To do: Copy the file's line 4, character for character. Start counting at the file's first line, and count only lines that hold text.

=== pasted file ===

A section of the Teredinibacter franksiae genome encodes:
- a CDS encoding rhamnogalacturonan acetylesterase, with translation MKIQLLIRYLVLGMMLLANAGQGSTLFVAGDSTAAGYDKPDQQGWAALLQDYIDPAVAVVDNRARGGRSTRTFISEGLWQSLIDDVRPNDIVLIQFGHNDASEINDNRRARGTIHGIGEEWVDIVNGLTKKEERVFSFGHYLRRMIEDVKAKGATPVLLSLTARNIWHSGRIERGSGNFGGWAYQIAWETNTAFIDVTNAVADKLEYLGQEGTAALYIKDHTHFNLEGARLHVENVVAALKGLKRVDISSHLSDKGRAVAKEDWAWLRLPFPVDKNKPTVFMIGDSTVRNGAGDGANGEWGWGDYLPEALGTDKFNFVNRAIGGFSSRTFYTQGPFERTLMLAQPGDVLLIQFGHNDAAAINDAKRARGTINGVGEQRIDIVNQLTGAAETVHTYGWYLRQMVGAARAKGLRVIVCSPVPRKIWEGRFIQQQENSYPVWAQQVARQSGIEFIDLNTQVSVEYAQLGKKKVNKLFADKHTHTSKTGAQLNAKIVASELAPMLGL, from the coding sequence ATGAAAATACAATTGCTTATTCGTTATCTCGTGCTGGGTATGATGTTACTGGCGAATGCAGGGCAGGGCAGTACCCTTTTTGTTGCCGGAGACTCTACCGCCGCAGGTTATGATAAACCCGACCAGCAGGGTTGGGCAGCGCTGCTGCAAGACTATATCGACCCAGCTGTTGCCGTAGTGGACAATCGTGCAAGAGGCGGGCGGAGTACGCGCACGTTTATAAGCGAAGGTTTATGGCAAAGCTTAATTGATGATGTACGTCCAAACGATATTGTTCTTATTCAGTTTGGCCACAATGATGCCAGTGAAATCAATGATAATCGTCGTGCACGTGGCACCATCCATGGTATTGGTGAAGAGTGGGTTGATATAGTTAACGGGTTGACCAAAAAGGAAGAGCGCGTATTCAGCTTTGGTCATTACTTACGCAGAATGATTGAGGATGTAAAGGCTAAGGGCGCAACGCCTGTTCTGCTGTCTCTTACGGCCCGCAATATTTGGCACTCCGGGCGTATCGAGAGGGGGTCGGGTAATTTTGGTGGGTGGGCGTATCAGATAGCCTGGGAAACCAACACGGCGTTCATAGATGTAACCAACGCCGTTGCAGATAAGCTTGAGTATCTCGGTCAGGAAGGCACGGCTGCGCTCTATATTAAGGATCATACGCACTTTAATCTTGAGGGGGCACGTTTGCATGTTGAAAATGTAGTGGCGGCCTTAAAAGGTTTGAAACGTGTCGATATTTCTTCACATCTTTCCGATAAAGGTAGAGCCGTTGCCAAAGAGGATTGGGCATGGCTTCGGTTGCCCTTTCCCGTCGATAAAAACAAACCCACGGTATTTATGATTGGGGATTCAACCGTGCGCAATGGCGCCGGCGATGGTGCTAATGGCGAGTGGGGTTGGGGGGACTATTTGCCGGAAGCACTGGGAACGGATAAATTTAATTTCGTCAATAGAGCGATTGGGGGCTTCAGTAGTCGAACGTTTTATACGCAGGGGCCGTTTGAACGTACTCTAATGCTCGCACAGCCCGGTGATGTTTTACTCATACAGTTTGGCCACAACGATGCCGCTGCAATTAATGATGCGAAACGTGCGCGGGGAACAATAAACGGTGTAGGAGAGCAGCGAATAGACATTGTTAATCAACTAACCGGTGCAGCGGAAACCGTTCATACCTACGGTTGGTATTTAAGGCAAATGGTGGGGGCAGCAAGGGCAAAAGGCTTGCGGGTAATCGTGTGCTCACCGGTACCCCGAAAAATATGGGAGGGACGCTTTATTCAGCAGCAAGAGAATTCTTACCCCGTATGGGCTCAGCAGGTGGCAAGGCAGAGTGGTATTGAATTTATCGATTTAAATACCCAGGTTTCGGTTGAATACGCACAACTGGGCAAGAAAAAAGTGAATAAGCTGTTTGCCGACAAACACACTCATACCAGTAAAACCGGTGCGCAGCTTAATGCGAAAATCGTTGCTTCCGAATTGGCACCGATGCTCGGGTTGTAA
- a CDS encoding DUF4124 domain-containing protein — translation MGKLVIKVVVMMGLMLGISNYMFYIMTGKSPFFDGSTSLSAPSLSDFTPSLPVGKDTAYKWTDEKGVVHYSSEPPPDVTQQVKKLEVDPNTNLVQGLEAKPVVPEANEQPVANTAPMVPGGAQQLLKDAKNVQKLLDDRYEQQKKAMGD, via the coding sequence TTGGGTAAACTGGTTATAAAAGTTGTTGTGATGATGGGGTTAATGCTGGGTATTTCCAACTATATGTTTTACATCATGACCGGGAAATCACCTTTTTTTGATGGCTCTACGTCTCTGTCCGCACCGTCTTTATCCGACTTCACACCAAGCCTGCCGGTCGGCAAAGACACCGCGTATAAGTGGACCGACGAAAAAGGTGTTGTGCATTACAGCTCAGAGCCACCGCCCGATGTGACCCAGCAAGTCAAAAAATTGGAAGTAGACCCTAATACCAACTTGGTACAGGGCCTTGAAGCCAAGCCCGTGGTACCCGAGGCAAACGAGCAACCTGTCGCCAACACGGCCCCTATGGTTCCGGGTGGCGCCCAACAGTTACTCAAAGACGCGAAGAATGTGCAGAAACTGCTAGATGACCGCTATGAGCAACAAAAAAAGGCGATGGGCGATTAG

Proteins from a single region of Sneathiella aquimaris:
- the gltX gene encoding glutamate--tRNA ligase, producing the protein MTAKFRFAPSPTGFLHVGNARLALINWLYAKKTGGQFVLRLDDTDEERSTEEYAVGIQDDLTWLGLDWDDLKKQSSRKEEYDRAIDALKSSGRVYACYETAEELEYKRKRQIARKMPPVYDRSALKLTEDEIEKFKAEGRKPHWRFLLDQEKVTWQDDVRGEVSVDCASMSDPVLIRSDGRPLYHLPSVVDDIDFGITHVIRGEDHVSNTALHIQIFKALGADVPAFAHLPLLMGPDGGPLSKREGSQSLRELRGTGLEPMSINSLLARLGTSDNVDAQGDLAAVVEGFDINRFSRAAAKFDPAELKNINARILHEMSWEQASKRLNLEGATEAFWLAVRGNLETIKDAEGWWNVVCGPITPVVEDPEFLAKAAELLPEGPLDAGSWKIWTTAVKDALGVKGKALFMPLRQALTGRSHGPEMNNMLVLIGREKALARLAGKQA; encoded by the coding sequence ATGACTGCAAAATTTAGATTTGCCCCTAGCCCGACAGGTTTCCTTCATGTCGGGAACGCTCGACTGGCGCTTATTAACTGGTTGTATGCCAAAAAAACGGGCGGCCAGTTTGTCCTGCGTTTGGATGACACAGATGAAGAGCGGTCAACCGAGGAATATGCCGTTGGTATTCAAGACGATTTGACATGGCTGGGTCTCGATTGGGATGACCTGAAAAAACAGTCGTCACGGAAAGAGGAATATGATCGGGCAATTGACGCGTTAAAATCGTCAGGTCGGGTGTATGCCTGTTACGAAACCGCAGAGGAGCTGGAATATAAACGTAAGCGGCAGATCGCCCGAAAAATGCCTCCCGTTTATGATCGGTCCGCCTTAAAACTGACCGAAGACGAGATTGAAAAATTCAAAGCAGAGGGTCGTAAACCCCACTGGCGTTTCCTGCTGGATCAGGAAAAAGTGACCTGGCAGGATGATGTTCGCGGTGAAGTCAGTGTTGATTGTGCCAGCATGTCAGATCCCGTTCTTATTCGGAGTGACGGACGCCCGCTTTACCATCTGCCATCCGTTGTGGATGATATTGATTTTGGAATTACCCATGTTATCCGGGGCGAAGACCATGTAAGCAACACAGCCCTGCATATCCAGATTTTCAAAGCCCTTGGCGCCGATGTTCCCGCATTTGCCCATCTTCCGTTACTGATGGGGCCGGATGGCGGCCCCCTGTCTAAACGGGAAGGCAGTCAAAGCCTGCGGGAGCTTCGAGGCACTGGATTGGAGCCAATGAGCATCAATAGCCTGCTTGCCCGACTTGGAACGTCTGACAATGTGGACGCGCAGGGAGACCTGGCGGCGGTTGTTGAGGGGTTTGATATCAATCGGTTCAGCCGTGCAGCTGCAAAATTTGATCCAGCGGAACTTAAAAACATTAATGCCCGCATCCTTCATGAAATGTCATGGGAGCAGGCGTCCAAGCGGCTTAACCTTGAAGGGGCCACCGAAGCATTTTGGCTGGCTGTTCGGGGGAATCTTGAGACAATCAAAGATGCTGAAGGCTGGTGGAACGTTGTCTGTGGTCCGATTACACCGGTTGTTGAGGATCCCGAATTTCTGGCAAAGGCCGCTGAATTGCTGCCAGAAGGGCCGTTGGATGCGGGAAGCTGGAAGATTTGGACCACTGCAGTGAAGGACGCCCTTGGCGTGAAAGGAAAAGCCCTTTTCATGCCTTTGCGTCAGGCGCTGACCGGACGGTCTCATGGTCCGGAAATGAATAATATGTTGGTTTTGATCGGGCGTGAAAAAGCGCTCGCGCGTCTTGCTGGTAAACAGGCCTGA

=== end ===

Proteins from a single region of Sneathiella aquimaris: